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Wash U receives research grant to study inequities in venture capital funding

Rici Hoffarth
St. Louis Public Radio
Washington University's Olin Business School will study how the venture capital industry funnels money to startups.

Female-led companiesreceived only 2% of venture capital money last year to fund startup companies, and Black or Hispanic entrepreneurs received less capital.

To determine why the vast majority of venture capital goes to white male entrepreneurs, a team from Washington University's Olin Business School will study how the industry funnels money to startups. Funded by a nearly $300,000 research grant from the Bellwether Foundation Inc., nine policy experts, venture capitalists and entrepreneurs will compile data on venture capital funding over the next few months.

From the research, they will look at biases in funding and how they affect communities, then recommend industry and governmental policy changes. The business school will release its findings and recommendations in April.

There are trends in the venture capitalist industry that are widely known, among them that few women pitch to venture capitalists, said Doug Villhard, academic director for entrepreneurship at the business school.

“A venture capitalist's job is to generally look at 1,000 opportunities and pick one,” Villhard said. “But if they don't see very many opportunities in the space from women or underrepresented minorities, the ratios are that it's harder to pick one.”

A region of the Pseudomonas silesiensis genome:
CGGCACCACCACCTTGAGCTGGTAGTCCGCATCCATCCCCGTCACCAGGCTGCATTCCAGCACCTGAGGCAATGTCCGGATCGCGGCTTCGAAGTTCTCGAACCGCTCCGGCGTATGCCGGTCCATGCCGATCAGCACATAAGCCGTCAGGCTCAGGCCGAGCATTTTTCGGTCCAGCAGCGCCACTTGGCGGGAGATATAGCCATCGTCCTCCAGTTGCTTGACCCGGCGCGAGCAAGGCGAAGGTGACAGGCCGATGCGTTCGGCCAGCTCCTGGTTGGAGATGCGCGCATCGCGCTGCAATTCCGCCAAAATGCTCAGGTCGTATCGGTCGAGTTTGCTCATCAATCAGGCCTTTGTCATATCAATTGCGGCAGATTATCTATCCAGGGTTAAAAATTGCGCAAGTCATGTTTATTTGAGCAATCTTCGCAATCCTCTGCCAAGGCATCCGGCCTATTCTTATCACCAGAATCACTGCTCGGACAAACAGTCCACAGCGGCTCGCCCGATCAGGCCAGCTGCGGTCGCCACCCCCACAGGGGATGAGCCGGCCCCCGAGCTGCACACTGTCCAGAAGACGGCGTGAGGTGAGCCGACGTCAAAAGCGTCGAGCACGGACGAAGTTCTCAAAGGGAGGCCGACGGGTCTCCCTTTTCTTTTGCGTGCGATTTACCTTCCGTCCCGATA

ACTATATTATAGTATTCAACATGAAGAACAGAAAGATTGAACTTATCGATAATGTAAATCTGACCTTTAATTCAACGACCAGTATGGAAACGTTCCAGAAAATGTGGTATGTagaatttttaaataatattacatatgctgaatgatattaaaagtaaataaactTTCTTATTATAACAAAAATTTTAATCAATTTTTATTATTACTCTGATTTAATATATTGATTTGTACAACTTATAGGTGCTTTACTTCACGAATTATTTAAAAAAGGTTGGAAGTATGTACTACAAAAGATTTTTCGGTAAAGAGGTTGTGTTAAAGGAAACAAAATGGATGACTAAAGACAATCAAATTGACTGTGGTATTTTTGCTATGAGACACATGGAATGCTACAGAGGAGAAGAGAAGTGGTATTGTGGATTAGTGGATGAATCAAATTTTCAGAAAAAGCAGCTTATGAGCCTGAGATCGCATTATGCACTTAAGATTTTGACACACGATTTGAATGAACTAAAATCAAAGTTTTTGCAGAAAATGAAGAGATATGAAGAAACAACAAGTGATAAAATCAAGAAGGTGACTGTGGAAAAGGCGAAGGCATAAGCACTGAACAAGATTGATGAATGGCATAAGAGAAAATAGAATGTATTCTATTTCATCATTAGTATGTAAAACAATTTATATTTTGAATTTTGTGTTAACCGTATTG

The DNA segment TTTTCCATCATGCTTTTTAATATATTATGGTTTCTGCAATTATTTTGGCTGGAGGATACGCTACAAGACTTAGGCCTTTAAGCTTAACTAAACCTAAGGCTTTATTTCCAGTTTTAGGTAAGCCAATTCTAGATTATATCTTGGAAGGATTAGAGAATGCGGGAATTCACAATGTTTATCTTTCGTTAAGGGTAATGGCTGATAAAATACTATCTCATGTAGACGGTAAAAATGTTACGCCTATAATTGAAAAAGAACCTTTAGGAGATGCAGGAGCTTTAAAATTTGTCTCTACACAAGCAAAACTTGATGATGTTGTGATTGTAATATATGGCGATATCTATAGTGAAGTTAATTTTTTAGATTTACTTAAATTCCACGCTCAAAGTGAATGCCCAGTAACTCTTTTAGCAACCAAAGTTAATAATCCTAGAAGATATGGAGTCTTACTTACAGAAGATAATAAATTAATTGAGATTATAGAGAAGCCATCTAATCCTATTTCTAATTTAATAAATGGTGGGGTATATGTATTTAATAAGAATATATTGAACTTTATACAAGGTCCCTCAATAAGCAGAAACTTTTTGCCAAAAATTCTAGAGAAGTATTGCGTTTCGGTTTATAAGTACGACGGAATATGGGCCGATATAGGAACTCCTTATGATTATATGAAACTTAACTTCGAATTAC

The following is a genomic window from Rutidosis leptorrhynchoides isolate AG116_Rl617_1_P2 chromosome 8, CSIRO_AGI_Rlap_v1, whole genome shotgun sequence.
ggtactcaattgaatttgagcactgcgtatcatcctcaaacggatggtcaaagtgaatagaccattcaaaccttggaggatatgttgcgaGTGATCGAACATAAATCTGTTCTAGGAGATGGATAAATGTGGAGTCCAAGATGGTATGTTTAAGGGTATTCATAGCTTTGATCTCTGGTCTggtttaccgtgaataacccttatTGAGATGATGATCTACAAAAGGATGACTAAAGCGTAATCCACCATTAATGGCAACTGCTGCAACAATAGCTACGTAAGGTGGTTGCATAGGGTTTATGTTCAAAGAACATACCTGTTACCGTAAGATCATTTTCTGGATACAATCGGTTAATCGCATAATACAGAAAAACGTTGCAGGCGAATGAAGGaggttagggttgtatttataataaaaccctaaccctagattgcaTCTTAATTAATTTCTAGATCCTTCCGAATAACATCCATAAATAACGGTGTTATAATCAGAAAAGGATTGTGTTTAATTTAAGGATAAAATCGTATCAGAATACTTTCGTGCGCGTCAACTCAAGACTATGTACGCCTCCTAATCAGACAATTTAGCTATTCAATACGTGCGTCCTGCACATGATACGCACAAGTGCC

The venture capitalists industry began in Silicon Valley, California, funding technology companies. Historically, most technology companies are led by white men and often do not include women and minorities startup founders.

“So much venture capital goes into STEM-related activities, so software and engineering, and that's not historically an area that gets the same number of women and underrepresented minorities earning those degrees as it has white males in the past,” Villhard said.

Venture capitalists seek out early-stage startup companies with products or services that will be hard to replicate and can quickly turn a profit. Many Black and Hispanic startup founders often do not know that venture capitalist funding is even an option to grow their companies.

Villhard said another problem is that venture capitalist funding is a gated industry, and business founders have to know the right people to get the opportunity to pitch to funders.

The project aims to make the industry more inclusive and easily accessible.

Follow Andrea on Twitter: @drebjournalist

Andrea covers race, identity & culture at St. Louis Public Radio.